Mr Barnes summed up all that he had told the Select Committee about the Promoter’s approach towards ancient woodland as having “fallen woefully short of adopting best practice”. He said that, in view of HS2 being a major project, the Trust was “particularly concerned that HS2 mustn’t create a precedent”. He made a plea direct to the Committee (see footnote 7):

“We would like the Committee to state that it accepts that this is the case because it’s vital to ensure that HS2 does not set a precedent and is not held up as an example of best practice, especially for the next phases of HS2.”

At least one Member of the Select Committee, Mark Hendrick MP, appeared to get the message that, perhaps, HS2 Ltd’s environmental credentials should be subjected to some outside scrutiny. On the afternoon of the same day as the Woodland Trust had made its morning appearance in Committee Room 5, he remarked to Matt Jackson, Head of Conservation Policy and Strategy Berkshire, Buckinghamshire and Oxfordshire Wildlife Trust (see footnote 8):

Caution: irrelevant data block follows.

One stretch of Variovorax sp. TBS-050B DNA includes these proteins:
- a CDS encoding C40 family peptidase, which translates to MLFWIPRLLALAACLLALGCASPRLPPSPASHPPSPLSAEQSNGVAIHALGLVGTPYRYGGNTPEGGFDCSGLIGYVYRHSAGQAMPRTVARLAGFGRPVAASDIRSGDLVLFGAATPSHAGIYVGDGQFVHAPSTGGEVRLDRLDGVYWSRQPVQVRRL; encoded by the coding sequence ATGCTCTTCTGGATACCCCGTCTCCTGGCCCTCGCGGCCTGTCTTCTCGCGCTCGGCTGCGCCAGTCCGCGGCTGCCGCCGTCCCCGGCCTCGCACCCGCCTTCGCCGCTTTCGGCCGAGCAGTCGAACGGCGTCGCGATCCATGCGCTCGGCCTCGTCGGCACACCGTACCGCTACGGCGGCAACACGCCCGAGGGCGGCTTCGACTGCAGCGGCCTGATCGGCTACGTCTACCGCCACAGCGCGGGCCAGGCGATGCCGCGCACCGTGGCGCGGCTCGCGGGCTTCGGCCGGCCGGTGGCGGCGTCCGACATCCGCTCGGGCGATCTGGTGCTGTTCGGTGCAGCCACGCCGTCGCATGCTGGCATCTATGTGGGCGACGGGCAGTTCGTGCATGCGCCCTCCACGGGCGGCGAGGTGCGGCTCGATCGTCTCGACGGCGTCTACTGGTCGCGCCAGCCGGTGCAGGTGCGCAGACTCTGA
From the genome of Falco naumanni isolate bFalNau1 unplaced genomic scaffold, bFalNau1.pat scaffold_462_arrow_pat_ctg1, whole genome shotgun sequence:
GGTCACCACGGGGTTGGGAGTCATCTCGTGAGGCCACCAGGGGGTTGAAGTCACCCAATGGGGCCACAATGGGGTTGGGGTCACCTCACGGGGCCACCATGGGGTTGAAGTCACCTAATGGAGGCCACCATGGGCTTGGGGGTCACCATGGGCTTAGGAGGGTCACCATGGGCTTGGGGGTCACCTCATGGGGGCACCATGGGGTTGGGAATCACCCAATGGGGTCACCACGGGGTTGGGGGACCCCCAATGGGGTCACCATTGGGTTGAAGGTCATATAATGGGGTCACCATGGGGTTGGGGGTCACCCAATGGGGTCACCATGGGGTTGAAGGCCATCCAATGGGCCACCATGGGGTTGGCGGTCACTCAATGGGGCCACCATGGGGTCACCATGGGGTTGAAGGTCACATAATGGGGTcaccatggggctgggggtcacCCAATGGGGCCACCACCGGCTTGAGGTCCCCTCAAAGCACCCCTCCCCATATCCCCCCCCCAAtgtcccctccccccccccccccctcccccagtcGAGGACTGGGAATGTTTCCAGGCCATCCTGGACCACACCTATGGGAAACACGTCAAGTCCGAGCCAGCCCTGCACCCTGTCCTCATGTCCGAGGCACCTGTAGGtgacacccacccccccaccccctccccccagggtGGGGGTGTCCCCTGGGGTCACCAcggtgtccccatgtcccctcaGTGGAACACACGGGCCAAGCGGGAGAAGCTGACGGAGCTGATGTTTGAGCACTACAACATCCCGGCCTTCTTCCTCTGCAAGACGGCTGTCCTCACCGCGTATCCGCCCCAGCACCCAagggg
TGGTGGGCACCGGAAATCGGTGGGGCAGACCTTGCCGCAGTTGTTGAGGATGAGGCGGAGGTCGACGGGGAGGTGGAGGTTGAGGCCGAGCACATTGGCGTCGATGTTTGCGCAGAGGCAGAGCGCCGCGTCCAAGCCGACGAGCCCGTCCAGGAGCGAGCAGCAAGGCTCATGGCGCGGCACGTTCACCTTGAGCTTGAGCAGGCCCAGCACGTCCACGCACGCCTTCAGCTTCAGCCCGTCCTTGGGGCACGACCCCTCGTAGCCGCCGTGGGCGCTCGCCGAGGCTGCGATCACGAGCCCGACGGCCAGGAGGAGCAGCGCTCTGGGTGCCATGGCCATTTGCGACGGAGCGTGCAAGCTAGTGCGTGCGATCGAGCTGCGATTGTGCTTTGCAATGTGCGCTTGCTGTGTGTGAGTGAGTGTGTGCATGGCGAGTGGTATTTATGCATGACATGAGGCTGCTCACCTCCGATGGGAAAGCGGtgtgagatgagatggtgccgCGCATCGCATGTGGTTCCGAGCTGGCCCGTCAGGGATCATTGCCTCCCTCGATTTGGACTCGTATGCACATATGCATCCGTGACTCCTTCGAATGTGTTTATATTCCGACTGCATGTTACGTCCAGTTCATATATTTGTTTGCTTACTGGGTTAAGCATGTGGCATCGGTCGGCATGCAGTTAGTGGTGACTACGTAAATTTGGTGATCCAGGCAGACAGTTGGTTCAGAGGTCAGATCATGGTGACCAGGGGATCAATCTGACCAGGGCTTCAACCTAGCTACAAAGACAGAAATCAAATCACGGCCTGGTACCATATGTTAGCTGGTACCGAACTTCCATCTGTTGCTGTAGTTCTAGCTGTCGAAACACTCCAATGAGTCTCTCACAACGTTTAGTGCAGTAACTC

“Again, if HS2 are judging, or marking their own homework, as far these metrics and biodiversity is concerned, that’s not necessarily a good thing, is it?”

Despite this Member’s apparent unease, and a direct recommendation in a letter from the House of Commons Environmental Affairs Committee that the Select Committee should “comment and report to the House [of Commons] on any issue relating to the environmental impact of HS2”, the Select Committee avoids commenting directly in its Final Report on the issues raised by the Woodland Trust by:

  • directing the Promoter to identify an independent third party arbiter to review the different net loss metrics and publish its findings (paragraph 303 of the Final Report); and
  • suggesting that “colleagues in the Lords may wish to consider … issues arising from the only recently published no net loss calculations (paragraph 304 of the Final Report).